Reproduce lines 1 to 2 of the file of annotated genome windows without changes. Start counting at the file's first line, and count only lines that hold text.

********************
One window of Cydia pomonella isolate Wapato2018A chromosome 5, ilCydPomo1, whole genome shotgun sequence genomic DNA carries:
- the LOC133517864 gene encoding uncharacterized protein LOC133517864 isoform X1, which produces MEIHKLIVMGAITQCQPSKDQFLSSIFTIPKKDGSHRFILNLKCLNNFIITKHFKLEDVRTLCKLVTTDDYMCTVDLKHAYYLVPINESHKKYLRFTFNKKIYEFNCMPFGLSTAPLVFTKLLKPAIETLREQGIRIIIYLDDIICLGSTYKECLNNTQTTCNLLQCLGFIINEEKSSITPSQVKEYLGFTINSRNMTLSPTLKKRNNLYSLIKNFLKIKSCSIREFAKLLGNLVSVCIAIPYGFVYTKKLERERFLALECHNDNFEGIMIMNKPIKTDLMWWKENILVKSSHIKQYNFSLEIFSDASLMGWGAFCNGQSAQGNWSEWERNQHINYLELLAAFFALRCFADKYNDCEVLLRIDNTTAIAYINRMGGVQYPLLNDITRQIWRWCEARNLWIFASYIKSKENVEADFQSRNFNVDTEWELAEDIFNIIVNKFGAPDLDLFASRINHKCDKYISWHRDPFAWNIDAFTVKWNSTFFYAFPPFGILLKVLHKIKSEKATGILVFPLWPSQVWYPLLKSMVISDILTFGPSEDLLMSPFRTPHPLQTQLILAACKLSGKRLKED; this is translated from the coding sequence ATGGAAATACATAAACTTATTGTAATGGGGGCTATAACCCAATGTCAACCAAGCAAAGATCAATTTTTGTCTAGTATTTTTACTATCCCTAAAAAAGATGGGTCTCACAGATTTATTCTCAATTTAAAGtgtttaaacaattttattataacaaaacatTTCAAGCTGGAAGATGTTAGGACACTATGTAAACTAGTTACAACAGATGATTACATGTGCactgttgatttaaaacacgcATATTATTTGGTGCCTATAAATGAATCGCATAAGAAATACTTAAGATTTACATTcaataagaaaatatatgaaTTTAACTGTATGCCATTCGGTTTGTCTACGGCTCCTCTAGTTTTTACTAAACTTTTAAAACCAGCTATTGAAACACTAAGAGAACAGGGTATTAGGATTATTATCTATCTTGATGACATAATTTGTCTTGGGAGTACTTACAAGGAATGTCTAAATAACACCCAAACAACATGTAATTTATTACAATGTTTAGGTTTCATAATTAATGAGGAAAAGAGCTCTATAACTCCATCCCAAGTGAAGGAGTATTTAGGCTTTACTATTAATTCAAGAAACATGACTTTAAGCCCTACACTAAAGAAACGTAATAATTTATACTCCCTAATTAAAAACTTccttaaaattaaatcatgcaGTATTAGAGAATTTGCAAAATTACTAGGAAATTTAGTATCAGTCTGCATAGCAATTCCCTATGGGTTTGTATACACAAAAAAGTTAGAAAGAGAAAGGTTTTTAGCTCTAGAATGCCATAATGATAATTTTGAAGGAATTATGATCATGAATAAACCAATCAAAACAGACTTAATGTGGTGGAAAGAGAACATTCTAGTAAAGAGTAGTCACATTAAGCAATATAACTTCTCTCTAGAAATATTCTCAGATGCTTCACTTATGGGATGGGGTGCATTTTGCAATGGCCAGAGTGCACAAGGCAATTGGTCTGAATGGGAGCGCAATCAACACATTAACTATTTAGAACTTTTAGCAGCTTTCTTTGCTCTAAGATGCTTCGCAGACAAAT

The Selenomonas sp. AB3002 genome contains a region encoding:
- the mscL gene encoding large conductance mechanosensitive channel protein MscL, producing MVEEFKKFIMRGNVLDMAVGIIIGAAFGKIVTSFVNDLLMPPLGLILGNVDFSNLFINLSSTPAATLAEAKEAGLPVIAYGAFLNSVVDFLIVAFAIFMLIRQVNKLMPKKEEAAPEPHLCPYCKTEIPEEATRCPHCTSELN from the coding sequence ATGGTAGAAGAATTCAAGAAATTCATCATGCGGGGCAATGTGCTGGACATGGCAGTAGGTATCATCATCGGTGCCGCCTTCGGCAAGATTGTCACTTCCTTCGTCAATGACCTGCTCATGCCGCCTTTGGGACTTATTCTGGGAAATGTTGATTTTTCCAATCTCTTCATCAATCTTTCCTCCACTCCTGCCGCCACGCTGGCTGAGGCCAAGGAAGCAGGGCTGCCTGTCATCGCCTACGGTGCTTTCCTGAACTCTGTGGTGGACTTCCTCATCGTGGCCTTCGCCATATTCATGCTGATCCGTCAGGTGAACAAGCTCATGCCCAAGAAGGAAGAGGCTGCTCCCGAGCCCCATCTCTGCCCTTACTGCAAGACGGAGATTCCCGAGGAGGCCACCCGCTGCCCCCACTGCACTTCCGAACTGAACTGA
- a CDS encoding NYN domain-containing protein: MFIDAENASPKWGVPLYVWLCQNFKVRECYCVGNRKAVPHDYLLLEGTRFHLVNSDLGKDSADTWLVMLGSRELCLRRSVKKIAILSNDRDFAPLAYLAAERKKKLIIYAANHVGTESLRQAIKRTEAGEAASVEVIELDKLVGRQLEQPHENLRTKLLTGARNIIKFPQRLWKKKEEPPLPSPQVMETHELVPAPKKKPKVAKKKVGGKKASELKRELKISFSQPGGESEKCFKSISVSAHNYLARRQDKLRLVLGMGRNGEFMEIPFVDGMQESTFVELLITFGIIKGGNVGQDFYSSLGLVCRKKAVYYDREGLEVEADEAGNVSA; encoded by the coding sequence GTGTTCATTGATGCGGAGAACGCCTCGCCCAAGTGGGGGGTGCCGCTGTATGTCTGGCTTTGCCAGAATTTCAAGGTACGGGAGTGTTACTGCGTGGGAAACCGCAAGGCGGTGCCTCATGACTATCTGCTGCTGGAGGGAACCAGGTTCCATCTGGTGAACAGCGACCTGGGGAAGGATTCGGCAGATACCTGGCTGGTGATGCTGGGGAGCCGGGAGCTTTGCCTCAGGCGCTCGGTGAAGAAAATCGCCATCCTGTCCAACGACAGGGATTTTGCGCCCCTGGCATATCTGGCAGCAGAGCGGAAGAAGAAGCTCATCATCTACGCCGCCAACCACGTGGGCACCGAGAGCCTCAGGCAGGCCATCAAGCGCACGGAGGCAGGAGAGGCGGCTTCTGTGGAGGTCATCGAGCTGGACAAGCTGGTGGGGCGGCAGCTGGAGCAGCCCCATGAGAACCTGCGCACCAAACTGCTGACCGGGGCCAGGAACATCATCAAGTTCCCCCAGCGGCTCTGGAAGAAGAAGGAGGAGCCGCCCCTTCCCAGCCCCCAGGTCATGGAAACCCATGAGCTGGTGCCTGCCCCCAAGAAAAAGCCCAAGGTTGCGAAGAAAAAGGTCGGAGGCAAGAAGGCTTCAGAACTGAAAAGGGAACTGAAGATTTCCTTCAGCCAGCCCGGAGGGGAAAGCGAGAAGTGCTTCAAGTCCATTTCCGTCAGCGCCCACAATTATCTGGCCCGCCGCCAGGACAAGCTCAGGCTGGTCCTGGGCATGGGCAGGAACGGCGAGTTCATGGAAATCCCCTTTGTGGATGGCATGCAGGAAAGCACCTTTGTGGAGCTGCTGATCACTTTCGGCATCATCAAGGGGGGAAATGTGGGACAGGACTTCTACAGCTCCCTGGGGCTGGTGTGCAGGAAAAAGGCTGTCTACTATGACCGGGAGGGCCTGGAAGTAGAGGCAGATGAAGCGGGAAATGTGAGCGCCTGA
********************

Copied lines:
One window of Cydia pomonella isolate Wapato2018A chromosome 5, ilCydPomo1, whole genome shotgun sequence genomic DNA carries:
- the LOC133517864 gene encoding uncharacterized protein LOC133517864 isoform X1, which produces MEIHKLIVMGAITQCQPSKDQFLSSIFTIPKKDGSHRFILNLKCLNNFIITKHFKLEDVRTLCKLVTTDDYMCTVDLKHAYYLVPINESHKKYLRFTFNKKIYEFNCMPFGLSTAPLVFTKLLKPAIETLREQGIRIIIYLDDIICLGSTYKECLNNTQTTCNLLQCLGFIINEEKSSITPSQVKEYLGFTINSRNMTLSPTLKKRNNLYSLIKNFLKIKSCSIREFAKLLGNLVSVCIAIPYGFVYTKKLERERFLALECHNDNFEGIMIMNKPIKTDLMWWKENILVKSSHIKQYNFSLEIFSDASLMGWGAFCNGQSAQGNWSEWERNQHINYLELLAAFFALRCFADKYNDCEVLLRIDNTTAIAYINRMGGVQYPLLNDITRQIWRWCEARNLWIFASYIKSKENVEADFQSRNFNVDTEWELAEDIFNIIVNKFGAPDLDLFASRINHKCDKYISWHRDPFAWNIDAFTVKWNSTFFYAFPPFGILLKVLHKIKSEKATGILVFPLWPSQVWYPLLKSMVISDILTFGPSEDLLMSPFRTPHPLQTQLILAACKLSGKRLKED; this is translated from the coding sequence ATGGAAATACATAAACTTATTGTAATGGGGGCTATAACCCAATGTCAACCAAGCAAAGATCAATTTTTGTCTAGTATTTTTACTATCCCTAAAAAAGATGGGTCTCACAGATTTATTCTCAATTTAAAGtgtttaaacaattttattataacaaaacatTTCAAGCTGGAAGATGTTAGGACACTATGTAAACTAGTTACAACAGATGATTACATGTGCactgttgatttaaaacacgcATATTATTTGGTGCCTATAAATGAATCGCATAAGAAATACTTAAGATTTACATTcaataagaaaatatatgaaTTTAACTGTATGCCATTCGGTTTGTCTACGGCTCCTCTAGTTTTTACTAAACTTTTAAAACCAGCTATTGAAACACTAAGAGAACAGGGTATTAGGATTATTATCTATCTTGATGACATAATTTGTCTTGGGAGTACTTACAAGGAATGTCTAAATAACACCCAAACAACATGTAATTTATTACAATGTTTAGGTTTCATAATTAATGAGGAAAAGAGCTCTATAACTCCATCCCAAGTGAAGGAGTATTTAGGCTTTACTATTAATTCAAGAAACATGACTTTAAGCCCTACACTAAAGAAACGTAATAATTTATACTCCCTAATTAAAAACTTccttaaaattaaatcatgcaGTATTAGAGAATTTGCAAAATTACTAGGAAATTTAGTATCAGTCTGCATAGCAATTCCCTATGGGTTTGTATACACAAAAAAGTTAGAAAGAGAAAGGTTTTTAGCTCTAGAATGCCATAATGATAATTTTGAAGGAATTATGATCATGAATAAACCAATCAAAACAGACTTAATGTGGTGGAAAGAGAACATTCTAGTAAAGAGTAGTCACATTAAGCAATATAACTTCTCTCTAGAAATATTCTCAGATGCTTCACTTATGGGATGGGGTGCATTTTGCAATGGCCAGAGTGCACAAGGCAATTGGTCTGAATGGGAGCGCAATCAACACATTAACTATTTAGAACTTTTAGCAGCTTTCTTTGCTCTAAGATGCTTCGCAGACAAAT